Israel’s era of diplomatic good feeling presses on, with the Jewish state winning recognition last week from Morocco in North Africa and over the weekend from Bhutan in South Asia. The majority-Buddhist Himalayan kingdom of less than a million people may not be a strategic powerhouse, but its normalization shows that Israel’s new diplomatic standing extends beyond the Persian Gulf.
Unlike the Abraham Accords involving the United Arab Emirates, Bahrain, Sudan and Morocco, the U.S. didn’t broker the deal between Israel and Bhutan. The agreement was signed in India. Yet Israeli Prime Minister Benjamin Netanyahu tweeted that Bhutan’s recognition was “additional fruit of the peace agreements.”
It’s also fruit of Israel’s economic and strategic clout in South Asia. India’s trade with Israel—including military equipment—has been steadily increasing as its economy grows, and Prime Minister Narendra Modi and Mr. Netanyahu have warm relations. Bhutan is a close Indian partner and China has stepped up disputes along the kingdom’s borders.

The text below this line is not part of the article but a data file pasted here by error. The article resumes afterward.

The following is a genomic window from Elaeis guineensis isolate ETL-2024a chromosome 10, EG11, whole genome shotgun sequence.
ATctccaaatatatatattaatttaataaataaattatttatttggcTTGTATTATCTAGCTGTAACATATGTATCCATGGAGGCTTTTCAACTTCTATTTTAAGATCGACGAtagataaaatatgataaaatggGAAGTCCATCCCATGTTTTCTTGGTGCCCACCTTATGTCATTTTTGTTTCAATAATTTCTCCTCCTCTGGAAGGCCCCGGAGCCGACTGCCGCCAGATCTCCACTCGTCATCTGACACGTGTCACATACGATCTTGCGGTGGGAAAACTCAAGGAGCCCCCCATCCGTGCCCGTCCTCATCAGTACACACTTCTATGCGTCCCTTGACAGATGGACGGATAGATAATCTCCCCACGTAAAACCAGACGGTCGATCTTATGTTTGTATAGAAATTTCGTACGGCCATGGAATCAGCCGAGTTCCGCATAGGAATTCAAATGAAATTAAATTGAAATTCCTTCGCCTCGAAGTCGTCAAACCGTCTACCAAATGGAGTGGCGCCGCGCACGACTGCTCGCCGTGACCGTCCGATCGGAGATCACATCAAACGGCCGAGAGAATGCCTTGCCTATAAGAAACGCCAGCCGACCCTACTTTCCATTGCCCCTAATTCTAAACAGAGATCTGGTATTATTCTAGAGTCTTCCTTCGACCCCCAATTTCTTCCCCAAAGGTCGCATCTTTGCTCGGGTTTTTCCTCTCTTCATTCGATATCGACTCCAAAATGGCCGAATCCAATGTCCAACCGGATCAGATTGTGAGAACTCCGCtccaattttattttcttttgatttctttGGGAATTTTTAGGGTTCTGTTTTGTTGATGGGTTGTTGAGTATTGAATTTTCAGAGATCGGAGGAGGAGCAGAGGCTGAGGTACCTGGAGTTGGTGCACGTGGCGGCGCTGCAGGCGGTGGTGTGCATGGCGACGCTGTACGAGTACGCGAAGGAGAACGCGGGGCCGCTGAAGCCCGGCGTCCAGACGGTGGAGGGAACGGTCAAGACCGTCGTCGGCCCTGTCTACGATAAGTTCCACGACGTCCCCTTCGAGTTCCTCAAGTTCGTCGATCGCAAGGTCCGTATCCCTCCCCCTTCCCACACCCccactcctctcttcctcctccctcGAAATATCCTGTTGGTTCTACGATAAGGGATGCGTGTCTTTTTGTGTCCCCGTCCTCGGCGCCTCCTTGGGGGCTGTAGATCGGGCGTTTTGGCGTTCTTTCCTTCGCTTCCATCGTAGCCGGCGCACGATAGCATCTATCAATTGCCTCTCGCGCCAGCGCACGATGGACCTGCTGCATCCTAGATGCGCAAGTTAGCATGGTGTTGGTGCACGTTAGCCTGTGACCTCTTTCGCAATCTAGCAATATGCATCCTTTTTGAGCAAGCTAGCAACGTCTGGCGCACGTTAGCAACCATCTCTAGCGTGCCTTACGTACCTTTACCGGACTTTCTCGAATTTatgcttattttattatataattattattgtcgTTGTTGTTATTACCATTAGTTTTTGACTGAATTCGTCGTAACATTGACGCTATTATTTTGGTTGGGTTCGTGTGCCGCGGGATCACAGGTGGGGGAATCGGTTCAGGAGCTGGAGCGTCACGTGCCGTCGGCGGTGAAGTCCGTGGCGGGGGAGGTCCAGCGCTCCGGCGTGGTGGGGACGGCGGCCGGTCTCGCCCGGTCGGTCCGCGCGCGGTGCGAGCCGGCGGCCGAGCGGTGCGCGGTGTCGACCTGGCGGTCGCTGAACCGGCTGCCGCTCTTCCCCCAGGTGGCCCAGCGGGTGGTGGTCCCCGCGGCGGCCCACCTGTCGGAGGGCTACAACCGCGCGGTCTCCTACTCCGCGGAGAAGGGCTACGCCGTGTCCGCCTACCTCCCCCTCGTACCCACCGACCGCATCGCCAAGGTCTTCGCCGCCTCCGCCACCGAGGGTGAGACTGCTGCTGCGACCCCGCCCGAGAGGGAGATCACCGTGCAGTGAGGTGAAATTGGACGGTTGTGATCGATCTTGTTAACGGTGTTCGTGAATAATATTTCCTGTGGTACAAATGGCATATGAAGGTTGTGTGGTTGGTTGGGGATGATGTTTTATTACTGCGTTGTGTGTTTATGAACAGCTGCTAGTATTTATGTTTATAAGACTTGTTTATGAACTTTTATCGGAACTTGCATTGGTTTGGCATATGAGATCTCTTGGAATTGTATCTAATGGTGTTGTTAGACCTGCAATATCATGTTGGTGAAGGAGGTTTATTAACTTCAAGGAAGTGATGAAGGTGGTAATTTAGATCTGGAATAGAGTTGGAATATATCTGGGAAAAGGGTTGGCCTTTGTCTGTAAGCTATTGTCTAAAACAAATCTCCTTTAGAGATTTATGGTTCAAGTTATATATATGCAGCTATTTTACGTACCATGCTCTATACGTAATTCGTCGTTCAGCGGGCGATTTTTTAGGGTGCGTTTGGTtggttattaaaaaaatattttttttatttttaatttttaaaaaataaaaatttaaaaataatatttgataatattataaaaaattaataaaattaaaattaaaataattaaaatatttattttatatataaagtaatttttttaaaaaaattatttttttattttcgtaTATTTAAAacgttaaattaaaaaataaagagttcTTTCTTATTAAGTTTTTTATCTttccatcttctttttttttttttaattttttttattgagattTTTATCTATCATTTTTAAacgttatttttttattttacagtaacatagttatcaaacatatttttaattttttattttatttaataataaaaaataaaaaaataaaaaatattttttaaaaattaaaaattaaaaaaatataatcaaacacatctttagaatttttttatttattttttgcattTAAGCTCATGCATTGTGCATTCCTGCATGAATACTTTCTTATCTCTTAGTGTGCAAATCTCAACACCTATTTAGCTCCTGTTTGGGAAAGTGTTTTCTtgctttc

One payoff for the U.S. of the Abraham Accords was the promise that they could lead to increased investment in Israeli technology from wealthy Arab states, displacing Chinese capital. If the Bhutan-Israel agreement further strengthens Israel-India ties, that also redounds to the benefit of the U.S. as it tries to balance China’s influence in Eurasia.
As Joe Biden begins Middle East diplomacy, he will be engaging with an Israel that is in a stronger strategic position than when he was last in the White House. He says he wants to build on the Trump Administration’s diplomatic progress between Israel and the Arab world, and a November Journal report suggests Saudi Arabia is holding out on recognizing Israel in the hope of using it to improve its standing with the Biden Administration.
Will Mr. Biden take that political win? The big question is whether he and his team recognize the new Mideast landscape, and Israel’s role in it, or whether they will return to the Obama Administration’s failed approach of sidelining U.S. allies and drawing closer to Iran.
Appeared in the December 15, 2020, print edition.